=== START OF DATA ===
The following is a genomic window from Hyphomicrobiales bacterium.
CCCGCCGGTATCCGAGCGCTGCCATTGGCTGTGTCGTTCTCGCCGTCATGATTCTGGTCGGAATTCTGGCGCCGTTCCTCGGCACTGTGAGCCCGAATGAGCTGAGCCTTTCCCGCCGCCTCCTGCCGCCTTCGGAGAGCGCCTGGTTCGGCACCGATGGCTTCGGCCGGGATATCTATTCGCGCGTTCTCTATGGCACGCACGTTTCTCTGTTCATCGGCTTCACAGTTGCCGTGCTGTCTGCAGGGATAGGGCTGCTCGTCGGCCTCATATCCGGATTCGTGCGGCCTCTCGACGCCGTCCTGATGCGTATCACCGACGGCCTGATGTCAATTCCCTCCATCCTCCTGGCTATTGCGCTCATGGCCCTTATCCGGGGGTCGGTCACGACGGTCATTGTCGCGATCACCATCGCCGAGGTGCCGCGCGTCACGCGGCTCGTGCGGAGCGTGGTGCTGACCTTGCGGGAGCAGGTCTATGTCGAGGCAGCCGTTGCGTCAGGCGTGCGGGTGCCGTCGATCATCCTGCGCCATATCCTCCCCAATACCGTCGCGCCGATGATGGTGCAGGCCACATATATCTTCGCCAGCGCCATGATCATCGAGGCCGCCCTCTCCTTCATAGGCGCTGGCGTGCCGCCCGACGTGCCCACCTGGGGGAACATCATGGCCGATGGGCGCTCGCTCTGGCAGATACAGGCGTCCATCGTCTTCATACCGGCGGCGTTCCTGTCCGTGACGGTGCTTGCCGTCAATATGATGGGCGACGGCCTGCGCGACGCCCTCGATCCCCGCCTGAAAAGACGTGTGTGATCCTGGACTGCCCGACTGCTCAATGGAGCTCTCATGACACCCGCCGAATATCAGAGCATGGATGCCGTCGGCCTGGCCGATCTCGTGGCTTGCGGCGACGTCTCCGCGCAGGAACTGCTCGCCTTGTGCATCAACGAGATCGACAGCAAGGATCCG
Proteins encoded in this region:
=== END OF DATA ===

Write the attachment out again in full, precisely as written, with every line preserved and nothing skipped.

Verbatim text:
The following is a genomic window from Hyphomicrobiales bacterium.
CCCGCCGGTATCCGAGCGCTGCCATTGGCTGTGTCGTTCTCGCCGTCATGATTCTGGTCGGAATTCTGGCGCCGTTCCTCGGCACTGTGAGCCCGAATGAGCTGAGCCTTTCCCGCCGCCTCCTGCCGCCTTCGGAGAGCGCCTGGTTCGGCACCGATGGCTTCGGCCGGGATATCTATTCGCGCGTTCTCTATGGCACGCACGTTTCTCTGTTCATCGGCTTCACAGTTGCCGTGCTGTCTGCAGGGATAGGGCTGCTCGTCGGCCTCATATCCGGATTCGTGCGGCCTCTCGACGCCGTCCTGATGCGTATCACCGACGGCCTGATGTCAATTCCCTCCATCCTCCTGGCTATTGCGCTCATGGCCCTTATCCGGGGGTCGGTCACGACGGTCATTGTCGCGATCACCATCGCCGAGGTGCCGCGCGTCACGCGGCTCGTGCGGAGCGTGGTGCTGACCTTGCGGGAGCAGGTCTATGTCGAGGCAGCCGTTGCGTCAGGCGTGCGGGTGCCGTCGATCATCCTGCGCCATATCCTCCCCAATACCGTCGCGCCGATGATGGTGCAGGCCACATATATCTTCGCCAGCGCCATGATCATCGAGGCCGCCCTCTCCTTCATAGGCGCTGGCGTGCCGCCCGACGTGCCCACCTGGGGGAACATCATGGCCGATGGGCGCTCGCTCTGGCAGATACAGGCGTCCATCGTCTTCATACCGGCGGCGTTCCTGTCCGTGACGGTGCTTGCCGTCAATATGATGGGCGACGGCCTGCGCGACGCCCTCGATCCCCGCCTGAAAAGACGTGTGTGATCCTGGACTGCCCGACTGCTCAATGGAGCTCTCATGACACCCGCCGAATATCAGAGCATGGATGCCGTCGGCCTGGCCGATCTCGTGGCTTGCGGCGACGTCTCCGCGCAGGAACTGCTCGCCTTGTGCATCAACGAGATCGACAGCAAGGATCCG
Proteins encoded in this region: